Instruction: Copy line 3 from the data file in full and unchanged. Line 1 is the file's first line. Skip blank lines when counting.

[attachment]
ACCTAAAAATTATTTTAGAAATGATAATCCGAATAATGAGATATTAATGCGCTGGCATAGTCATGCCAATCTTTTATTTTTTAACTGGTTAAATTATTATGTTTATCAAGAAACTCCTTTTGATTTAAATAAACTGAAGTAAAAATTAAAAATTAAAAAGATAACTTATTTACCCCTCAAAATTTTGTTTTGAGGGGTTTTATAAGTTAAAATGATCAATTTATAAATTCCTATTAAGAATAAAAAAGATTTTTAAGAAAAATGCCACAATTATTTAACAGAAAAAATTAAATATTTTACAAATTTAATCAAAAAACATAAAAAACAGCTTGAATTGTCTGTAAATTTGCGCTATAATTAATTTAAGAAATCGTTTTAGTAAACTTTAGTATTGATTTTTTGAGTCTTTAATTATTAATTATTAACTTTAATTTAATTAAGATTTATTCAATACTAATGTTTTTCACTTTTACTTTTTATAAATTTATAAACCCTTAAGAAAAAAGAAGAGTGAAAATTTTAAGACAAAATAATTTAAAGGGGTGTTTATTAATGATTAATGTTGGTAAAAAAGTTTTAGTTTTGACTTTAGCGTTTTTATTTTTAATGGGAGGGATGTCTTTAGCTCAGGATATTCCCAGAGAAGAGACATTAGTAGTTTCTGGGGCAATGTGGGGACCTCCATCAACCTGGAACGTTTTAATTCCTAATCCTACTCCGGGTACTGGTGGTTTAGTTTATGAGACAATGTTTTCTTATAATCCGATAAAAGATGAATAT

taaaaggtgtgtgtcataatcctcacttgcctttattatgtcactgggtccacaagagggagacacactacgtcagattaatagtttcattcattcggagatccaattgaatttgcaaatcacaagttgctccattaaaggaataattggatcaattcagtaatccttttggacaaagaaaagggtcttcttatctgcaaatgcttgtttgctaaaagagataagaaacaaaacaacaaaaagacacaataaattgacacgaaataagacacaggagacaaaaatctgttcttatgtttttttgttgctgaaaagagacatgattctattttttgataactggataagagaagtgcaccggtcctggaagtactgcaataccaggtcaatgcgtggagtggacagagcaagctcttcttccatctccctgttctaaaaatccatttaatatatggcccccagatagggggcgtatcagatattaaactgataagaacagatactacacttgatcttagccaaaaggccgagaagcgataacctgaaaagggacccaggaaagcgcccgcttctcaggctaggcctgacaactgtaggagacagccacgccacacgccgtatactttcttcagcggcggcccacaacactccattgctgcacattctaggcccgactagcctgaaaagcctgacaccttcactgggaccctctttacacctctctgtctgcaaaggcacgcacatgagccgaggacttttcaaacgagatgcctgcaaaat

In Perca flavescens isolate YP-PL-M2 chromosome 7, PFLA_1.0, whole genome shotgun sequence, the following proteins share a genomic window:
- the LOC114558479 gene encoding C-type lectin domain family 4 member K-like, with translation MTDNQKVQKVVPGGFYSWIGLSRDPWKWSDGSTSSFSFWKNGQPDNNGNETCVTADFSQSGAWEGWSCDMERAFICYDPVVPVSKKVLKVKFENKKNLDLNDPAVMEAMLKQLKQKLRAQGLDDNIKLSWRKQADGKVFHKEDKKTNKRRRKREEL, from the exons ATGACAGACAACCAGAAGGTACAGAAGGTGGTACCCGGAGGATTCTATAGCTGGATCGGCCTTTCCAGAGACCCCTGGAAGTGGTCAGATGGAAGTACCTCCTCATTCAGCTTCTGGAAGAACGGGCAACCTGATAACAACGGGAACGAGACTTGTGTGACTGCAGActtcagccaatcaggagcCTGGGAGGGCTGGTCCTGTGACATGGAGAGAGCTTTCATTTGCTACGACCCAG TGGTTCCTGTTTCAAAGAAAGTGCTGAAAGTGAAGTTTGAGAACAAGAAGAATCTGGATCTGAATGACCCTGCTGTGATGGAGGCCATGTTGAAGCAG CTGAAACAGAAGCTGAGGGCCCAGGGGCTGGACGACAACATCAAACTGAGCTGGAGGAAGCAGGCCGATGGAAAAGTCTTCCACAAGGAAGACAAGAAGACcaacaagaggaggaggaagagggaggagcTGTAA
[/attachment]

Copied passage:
In Perca flavescens isolate YP-PL-M2 chromosome 7, PFLA_1.0, whole genome shotgun sequence, the following proteins share a genomic window: